The material facts
1 This was an appeal against the Singapore International Commercial Court’s (“SICC”) refusal to set aside two arbitral awards. The arbitrations, seated in Singapore, were conducted by two arbitral tribunals (the “Arbitral Tribunals”). In the arbitrations, the appellants (“Appellants”) had alleged violations by the respondent (“Respondent”) of two bilateral investment treaties. The Appellants were involved in the development of hotels, casinos and clubs in the Lao People’s Democratic Republic. The alleged violations included a tax on casino revenues and audits of a hotel and casino. The Respondent was the Government of the Lao People’s Democratic Republic. The Respondent raised the defence that the claims should not be entertained as there was evidence of bribery, corruption and embezzlement.
2 Before their completion, the arbitrations were suspended pursuant to a Deed of Settlement (the “Settlement Deed”) entered into between the Appellants and the Respondent on 15 June 2014. Under the Settlement Deed the arbitrations could be reinstated in the event of a “material breach” by the Respondent. Section 34 of the Deed provided that if that occurred, neither the Appellants nor the Respondent could add new claims or evidence to the arbitrations nor seek any additional relief not already sought.
3 In the event, material breach was alleged and the arbitrations were revived. The Arbitral Tribunals concluded that the record in existence at the time of the Settlement Deed should remain “frozen” as provided in Section 34 unless they were satisfied that there were “compelling circumstances” to exceptionally admit fresh material. The Respondent was permitted by the Arbitral Tribunals to adduce new evidence, namely: (a) an award rendered in an earlier Singapore International Arbitration Centre arbitration; (b) evidence said to have supported the Respondent’s allegations of bribery, corruption and fraud against the Appellants; and (c) an accounting report in so far as it dealt with the Respondent’s allegations of bribery and corruption.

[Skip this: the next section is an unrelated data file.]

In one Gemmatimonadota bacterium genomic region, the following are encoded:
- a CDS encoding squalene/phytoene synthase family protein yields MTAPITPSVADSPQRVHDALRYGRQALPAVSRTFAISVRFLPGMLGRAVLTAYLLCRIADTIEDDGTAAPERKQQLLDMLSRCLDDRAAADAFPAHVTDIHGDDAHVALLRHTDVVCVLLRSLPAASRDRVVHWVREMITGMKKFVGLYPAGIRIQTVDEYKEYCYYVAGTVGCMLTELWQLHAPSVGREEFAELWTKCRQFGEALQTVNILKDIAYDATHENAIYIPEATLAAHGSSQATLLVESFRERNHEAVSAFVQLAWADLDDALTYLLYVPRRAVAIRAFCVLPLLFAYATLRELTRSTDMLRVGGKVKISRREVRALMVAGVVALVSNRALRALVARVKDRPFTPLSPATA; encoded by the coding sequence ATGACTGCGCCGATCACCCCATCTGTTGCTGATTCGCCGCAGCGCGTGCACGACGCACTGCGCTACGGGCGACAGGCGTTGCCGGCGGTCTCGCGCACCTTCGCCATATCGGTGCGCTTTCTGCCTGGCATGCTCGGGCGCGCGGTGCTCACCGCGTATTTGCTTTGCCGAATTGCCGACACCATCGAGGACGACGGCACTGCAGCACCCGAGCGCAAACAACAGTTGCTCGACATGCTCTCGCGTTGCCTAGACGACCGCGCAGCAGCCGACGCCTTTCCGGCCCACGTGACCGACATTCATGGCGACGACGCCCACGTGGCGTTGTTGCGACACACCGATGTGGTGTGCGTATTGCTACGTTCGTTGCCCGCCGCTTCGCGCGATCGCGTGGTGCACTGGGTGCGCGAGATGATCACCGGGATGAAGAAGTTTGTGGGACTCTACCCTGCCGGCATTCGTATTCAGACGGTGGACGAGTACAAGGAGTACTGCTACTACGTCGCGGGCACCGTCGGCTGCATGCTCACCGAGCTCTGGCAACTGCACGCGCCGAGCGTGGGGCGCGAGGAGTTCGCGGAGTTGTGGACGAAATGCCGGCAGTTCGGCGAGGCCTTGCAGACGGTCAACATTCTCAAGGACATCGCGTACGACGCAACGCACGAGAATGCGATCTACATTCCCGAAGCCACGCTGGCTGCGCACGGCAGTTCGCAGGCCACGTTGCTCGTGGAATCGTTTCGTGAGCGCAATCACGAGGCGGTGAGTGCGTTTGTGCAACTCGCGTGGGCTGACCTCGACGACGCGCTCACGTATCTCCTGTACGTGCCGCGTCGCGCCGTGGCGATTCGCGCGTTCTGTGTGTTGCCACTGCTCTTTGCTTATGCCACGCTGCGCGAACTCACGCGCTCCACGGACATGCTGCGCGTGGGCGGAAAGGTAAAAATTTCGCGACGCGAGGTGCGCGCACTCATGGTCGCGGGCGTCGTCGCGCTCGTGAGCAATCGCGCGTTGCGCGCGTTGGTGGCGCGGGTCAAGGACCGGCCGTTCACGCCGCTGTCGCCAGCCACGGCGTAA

4 The Arbitral Tribunals, by their awards, dismissed the Appellants’ claims. Flowing from its allegations of bribery, corruption and fraud against the Appellants, the Respondent contended that as a matter of public policy, the Appellants were not legally entitled to maintain any of their treaty claims. The Respondent also argued that under the “clean hands” doctrine, the Appellants’ misconduct was sufficient to deny them the assistance of investor-State arbitration. The Arbitral Tribunals made four findings (the “Four Findings”) of fraud and corruption by the Appellants on the balance of probabilities, but not the more demanding “clear and convincing” standard. Based on the Four Findings, the Arbitral Tribunals found that the Appellants had dealt in bad faith with the Respondent from the outset and this continued into the arbitration proceedings. Hence, the Appellants were disentitled from any treaty relief sought.
5 The Appellants applied to set aside the awards on several grounds. This application was dismissed by the SICC. The Appellants then appealed against the SICC’s decision regarding Arts 34(2)(a)(ii) and 34(2)(a)(iv) of the Model Law.
6 There were two grounds of appeal. The first was that the Arbitral Tribunals wrongly accepted the Respondent’s argument that the mandatory prohibition in Section 34 of the Settlement Deed would be overridden by a supposed “inherent power” to circumvent Section 34. The arbitrations were said to have proceeded on that non-compliant basis, in breach of Art 34(2)(a)(iv) of the Model Law. In the second ground the Appellants alleged that the Arbitral Tribunals made several factual findings in breach of the rules of natural justice. They argued that the Arbitral Tribunals recognised that allegations of bribery and fraud had to be established to a “clear and convincing” standard, but also accepted that those same allegations, established on the lesser standard of a balance of probabilities, could result in dismissal of the Appellants’ claims under a vague, non-specific and undefined principle of “bad faith”. The Appellants alleged that the Arbitral Tribunals arrived at their conclusion without having been addressed on this line of argument. The Appellants also argued that the defence of bad faith was unpleaded. The Appellants relied upon Art 34(2)(a)(ii) of the Model Law and s 24(b) of the International Arbitration Act (Cap 143A, 2002 Rev Ed).